HIV infection risk reduced for Circumcised Heterosexual Men in Kenya

HIV infection risk reduced for Circumcised Heterosexual Men in Kenya

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A study from the University of Illinois at Chicago found that circumcised males that had heterosexual intercourse in Kenya, had a 53 percent less chance of acquiring the HIV infection. The study was stopped early because of preliminary results of infection rates, and during a Data Safety and Monitoring Board met Dec. 12th, they asked for the National Institutes of Health to stop the trial and have all the men that are uncircumcised that are currently participating in the trial to be offered circumcision.

"Circumcision is now a proven, effective prevention strategy to reduce HIV infections in men," said Robert Bailey, professor of epidemiology in the UIC School of Public Health and principal investigator of the study.

The study was funded by the National Institute of Allergy and Infectious Diseases and the Canadian Institute of Health Research. There were a total of 2,784 male participants from Kisumu, Kenya who ranged in age from 18 to 24 years old that were tested negative for have HIV and were uncircumcised. Half of the men were assigned to be circumcised. The other have remained uncircumcised.

All of the men that participated received for 24 months, free HIV tests, counseling, medical care, tests, and treatments for any sexually transmitted infections. They were also provided condoms and behavioral risk counseling.

The preliminary results showed that 22 of the 1,393 circumcised men had contracted the HIV virus, compared to 47 of the 1,391 uncircumcised men becoming infected. This infection rate reflects 53 percent fewer cases of HIV infections in the circumcised men.

"With these findings, the evidence is now available for donor and normative agencies, like WHO and UNAIDS, to actively promote circumcision in a safe context and along with other HIV prevention strategies," Bailey said.

"Circumcision cannot be a stand-alone intervention. It has to be integrated with all the other things that we do to prevent new HIV infections, such as treating sexual transmitted diseases and providing condoms and behavioral counseling," Bailey said. "We can't expect to just cut off a foreskin and have the guy go on his merry way without additional tools to fight against getting infected."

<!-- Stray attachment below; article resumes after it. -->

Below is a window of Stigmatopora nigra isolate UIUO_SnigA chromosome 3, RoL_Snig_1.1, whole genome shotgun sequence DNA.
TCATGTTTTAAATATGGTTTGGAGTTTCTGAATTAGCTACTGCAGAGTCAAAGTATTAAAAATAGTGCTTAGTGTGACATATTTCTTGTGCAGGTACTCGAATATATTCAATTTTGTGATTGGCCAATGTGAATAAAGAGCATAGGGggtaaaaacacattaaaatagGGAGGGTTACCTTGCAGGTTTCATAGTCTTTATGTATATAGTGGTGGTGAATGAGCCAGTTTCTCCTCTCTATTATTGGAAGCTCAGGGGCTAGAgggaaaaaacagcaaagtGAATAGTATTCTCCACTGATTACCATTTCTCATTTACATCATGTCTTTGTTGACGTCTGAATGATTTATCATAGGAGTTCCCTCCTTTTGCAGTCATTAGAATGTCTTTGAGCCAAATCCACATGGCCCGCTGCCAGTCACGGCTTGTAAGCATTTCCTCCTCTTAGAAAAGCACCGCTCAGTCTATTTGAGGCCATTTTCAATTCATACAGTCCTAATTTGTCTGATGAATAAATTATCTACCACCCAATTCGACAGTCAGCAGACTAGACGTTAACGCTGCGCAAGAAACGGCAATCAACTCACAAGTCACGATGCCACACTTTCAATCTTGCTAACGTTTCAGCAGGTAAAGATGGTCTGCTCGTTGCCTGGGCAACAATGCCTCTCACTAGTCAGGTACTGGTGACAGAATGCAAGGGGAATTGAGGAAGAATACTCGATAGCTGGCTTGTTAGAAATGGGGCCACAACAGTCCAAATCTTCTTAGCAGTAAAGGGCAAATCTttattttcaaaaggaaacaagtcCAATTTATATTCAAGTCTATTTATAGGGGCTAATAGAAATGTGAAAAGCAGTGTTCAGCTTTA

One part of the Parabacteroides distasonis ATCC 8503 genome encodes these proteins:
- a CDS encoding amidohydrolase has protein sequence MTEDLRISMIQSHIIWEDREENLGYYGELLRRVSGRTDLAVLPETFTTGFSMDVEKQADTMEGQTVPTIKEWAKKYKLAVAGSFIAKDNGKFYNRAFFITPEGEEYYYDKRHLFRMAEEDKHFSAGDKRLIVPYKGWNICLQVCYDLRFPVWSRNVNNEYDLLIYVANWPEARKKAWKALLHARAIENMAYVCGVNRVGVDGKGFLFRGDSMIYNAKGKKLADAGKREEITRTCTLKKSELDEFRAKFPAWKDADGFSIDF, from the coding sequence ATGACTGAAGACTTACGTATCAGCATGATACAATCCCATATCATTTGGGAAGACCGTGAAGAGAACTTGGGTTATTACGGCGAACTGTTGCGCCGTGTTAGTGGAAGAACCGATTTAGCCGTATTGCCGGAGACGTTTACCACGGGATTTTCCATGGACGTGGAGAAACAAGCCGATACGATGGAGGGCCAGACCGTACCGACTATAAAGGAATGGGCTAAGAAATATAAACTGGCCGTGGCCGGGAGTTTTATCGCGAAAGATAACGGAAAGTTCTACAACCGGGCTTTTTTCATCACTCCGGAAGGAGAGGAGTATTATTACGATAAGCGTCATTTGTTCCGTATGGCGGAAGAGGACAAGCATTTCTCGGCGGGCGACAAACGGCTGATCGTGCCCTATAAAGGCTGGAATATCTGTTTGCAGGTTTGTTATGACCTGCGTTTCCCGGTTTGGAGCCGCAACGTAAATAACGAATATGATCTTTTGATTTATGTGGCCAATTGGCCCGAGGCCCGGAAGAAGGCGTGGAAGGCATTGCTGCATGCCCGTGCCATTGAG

One concern is that circumcised men may feel falsely secure that they will not get HIV and may be more likely to participate in risky behavior. This study shows that it did not increase the risky behavior in the circumcised men.

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"Both uncircumcised and circumcised men are reducing their sexual risk behavior," he said, "which indicates that our counseling is doing some good."

There were no severe long lasting complications from the circumcisions. There was 1.7 percent that suffered bleeding or infection from the surgical procedure.

"Already, there are large numbers of boys and young men who are seeking circumcision in areas of Africa where men are not traditionally circumcised," he said. "The danger is that unqualified practitioners will fill a niche by providing circumcision, but with much higher complication rates."

The estimates for HIV/AIDs infection is around 30 million people in Africa. HIV infection in adults is 90 percent of the time with heterosexual intercourse. In Kisumu, there are an estimated 26 percent of uncircumcised men that are infected with HIV by the age of 25.

"This study will likely not have a large impact on the incidence of HIV/AIDS in the United States or Europe where heterosexual transmission of HIV is low compared with areas like sub-Saharan Africa and parts of Asia," Bailey said. "However, there are other proven health benefits of circumcision, including better hygiene, fewer urinary tract infections, and less risk of cervical cancer in the partners of circumcised men."

By Mark Barone
Best Syndication Health Staff Writer



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